Courtney Cobbs promoted to assistant editor of Streetsblog Chicago
Streetsblog Chicago cofounder Steven Vance and I are pleased to announce that we recently promoted writer Courtney Cobbs to the position of assistant editor, reflecting her increasingly important leadership role with the publication. Courtney will continue to work half-time for us, with a pay bump reflecting her additional responsibilities, which include serving as a sounding-board for editorial decisions, reviewing drafts before publication, and weighing in on Streetsblog Network matters. (Streetsblog Chicago is operated independently from its sister websites, but editors from the different sites consult with each other on various issues.) Courtney is the first African-American editor in the history of the network.
Ever since she became a Streetsblog Chicago employee last fall, Courtney has proved to be a key member of our team, with an infectious enthusiasm for promoting better public transportation and biking as a strategy to create positive environmental and societal change. A native of Little Rock, Arkansas, she says that reading Streetsblog’s coverage of sustainable transportation helped her decide to move to Chicago, a city where she could live car-free. Courtney has a B.A. in sociology and a Masters in Social Work from the University of Illinois at Urbana-Champaign. She lives in Rogers Park and enjoys biking, hula hooping, and roller skating on the Lakefront Trail (when it’s not on lockdown due to the coronavirus.)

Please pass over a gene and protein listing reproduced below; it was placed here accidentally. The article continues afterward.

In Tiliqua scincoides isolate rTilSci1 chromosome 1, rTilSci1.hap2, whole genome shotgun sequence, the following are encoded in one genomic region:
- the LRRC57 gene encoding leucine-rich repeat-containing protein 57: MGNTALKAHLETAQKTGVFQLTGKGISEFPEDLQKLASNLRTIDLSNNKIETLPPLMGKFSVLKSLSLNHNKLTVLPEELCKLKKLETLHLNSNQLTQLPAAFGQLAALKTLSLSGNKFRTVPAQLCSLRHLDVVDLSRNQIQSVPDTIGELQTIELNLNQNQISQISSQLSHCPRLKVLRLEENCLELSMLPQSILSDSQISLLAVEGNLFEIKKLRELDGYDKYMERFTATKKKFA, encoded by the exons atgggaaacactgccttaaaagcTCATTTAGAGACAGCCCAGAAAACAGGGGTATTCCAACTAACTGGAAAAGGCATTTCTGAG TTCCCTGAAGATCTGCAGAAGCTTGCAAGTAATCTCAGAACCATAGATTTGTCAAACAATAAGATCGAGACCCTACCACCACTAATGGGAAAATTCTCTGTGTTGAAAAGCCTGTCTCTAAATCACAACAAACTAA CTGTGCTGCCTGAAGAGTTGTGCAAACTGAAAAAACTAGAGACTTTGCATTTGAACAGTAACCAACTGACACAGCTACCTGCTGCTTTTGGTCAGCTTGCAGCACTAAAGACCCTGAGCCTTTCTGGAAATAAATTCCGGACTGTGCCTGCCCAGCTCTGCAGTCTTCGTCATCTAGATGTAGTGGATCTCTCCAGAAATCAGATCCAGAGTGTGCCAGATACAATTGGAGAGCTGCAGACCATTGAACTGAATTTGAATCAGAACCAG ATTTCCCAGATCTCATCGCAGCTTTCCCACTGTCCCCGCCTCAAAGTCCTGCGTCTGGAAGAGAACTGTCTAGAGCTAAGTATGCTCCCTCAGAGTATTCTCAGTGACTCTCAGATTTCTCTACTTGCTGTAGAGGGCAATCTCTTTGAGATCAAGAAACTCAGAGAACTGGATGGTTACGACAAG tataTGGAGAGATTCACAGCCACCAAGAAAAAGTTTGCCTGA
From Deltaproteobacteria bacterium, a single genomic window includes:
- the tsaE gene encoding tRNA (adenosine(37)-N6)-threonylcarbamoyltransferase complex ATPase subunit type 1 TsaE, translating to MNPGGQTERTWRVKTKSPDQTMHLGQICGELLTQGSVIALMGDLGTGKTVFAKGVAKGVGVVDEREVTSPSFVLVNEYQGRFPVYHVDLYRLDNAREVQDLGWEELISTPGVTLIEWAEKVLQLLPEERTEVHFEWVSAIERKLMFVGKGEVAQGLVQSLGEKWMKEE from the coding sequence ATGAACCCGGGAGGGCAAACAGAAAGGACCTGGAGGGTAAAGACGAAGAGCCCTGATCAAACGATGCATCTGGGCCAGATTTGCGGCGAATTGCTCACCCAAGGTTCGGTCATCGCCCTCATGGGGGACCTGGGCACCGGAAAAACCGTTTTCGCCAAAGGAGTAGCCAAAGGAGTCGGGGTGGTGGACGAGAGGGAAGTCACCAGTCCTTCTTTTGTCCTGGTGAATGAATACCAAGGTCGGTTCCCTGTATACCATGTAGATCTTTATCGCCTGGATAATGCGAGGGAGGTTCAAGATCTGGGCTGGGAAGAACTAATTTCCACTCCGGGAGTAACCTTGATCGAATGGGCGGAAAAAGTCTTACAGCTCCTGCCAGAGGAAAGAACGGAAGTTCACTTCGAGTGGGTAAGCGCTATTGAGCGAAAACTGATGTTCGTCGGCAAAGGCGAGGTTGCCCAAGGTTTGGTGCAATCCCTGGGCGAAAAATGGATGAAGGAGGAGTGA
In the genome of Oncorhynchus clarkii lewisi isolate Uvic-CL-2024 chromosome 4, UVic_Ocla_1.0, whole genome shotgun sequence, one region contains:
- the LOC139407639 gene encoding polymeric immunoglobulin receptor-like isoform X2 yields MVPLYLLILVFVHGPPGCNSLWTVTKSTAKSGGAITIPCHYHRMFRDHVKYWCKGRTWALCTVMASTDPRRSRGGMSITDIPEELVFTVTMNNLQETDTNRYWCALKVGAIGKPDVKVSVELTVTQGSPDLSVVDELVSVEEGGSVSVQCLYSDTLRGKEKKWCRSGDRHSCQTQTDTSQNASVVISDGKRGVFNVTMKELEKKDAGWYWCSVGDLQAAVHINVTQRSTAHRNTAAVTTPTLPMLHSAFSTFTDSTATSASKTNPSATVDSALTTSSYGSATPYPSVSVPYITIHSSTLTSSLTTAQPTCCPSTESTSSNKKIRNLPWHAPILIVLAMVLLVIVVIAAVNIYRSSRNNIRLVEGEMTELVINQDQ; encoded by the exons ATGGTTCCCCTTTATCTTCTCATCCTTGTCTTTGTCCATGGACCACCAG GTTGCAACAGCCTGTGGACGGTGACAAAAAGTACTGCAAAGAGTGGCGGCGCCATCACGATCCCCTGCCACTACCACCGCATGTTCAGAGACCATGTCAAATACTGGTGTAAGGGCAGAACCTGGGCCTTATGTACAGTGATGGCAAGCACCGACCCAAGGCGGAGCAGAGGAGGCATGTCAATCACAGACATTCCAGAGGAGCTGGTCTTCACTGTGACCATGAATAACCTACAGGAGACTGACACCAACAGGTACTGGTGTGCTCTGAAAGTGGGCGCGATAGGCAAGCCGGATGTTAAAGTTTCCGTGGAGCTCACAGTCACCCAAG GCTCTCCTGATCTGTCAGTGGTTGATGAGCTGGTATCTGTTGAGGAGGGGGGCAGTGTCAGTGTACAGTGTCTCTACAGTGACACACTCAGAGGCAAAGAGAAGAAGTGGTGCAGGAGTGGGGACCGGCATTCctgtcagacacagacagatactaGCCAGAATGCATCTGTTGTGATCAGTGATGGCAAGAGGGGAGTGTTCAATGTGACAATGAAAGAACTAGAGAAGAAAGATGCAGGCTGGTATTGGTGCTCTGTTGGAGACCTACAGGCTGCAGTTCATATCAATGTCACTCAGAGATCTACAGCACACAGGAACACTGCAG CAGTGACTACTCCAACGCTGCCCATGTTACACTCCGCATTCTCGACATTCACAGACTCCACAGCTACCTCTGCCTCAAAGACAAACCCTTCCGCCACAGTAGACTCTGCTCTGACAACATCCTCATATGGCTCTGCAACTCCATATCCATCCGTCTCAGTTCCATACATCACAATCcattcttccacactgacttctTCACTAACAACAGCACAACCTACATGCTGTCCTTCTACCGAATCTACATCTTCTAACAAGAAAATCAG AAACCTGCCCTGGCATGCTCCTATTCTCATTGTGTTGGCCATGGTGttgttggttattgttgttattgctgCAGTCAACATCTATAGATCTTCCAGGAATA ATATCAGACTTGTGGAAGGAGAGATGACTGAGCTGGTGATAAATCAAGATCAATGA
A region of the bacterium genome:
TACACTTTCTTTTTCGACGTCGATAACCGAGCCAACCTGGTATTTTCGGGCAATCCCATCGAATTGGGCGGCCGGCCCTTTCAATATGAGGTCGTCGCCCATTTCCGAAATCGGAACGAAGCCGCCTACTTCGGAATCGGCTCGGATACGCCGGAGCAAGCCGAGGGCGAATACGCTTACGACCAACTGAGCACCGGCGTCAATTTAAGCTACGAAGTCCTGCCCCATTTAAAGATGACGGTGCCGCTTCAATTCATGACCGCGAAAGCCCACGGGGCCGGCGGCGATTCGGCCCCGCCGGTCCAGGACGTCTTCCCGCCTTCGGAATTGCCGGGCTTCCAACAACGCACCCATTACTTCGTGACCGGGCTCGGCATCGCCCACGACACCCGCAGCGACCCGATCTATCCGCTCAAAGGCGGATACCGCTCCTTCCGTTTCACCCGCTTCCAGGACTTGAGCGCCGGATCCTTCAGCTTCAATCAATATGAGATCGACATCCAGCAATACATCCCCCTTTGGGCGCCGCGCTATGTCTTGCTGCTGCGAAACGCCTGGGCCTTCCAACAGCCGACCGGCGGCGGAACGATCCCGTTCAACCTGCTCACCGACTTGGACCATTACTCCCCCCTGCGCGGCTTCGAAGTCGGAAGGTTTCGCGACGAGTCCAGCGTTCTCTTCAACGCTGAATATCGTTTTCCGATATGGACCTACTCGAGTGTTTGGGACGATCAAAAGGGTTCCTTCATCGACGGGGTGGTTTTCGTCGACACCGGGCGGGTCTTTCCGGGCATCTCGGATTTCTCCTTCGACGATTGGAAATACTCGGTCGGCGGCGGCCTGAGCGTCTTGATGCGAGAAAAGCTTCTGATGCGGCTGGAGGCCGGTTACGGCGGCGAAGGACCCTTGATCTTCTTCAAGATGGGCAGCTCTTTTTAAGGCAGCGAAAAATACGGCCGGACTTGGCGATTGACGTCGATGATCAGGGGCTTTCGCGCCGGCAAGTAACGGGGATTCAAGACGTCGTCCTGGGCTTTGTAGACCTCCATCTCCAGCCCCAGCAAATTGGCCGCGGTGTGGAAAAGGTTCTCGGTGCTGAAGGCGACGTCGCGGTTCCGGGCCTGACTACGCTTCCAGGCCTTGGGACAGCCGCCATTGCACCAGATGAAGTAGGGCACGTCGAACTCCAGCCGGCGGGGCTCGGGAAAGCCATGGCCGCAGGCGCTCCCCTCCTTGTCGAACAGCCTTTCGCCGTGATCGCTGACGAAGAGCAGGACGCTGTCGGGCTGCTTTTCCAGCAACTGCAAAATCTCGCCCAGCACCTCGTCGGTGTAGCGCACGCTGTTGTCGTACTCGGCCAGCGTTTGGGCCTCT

Recent topics Courtney has covered for Streetsblog include ways Chicago can support the coming e-bike revolution; how to make cycling part of your self-care routine during the pandemic; Friends of the Park’s position on COVID-19-related open space issues; and strategies to help create a body-inclusive cycling community. Courtney has also written a number of articles about the debate over opening streets to create more space for socially-distanced walking and biking during the crisis.
Courtney’s recent pieces looking at the need to factor racial and economic justice concerns into the open streets discussion have been particularly insightful. Efforts to reduce crashes and improve walking, biking, and transit, and public space in Chicago must never lose sight of the importance of fighting for social justice.
As for Steven, who’s vacating the assistant editor position, never fear, he has taken on the new title of editor-at-large, which means he’ll continue to help out with editorial decisions, as well as the technical aspects of running the site. Along with our talented roster of freelance writers, we look forward to bringing you the latest in pandemic-related transportation news. With Mayor Lightfoot’s tweet Friday hinting that she’s now in support of open streets, things are about to get very interesting.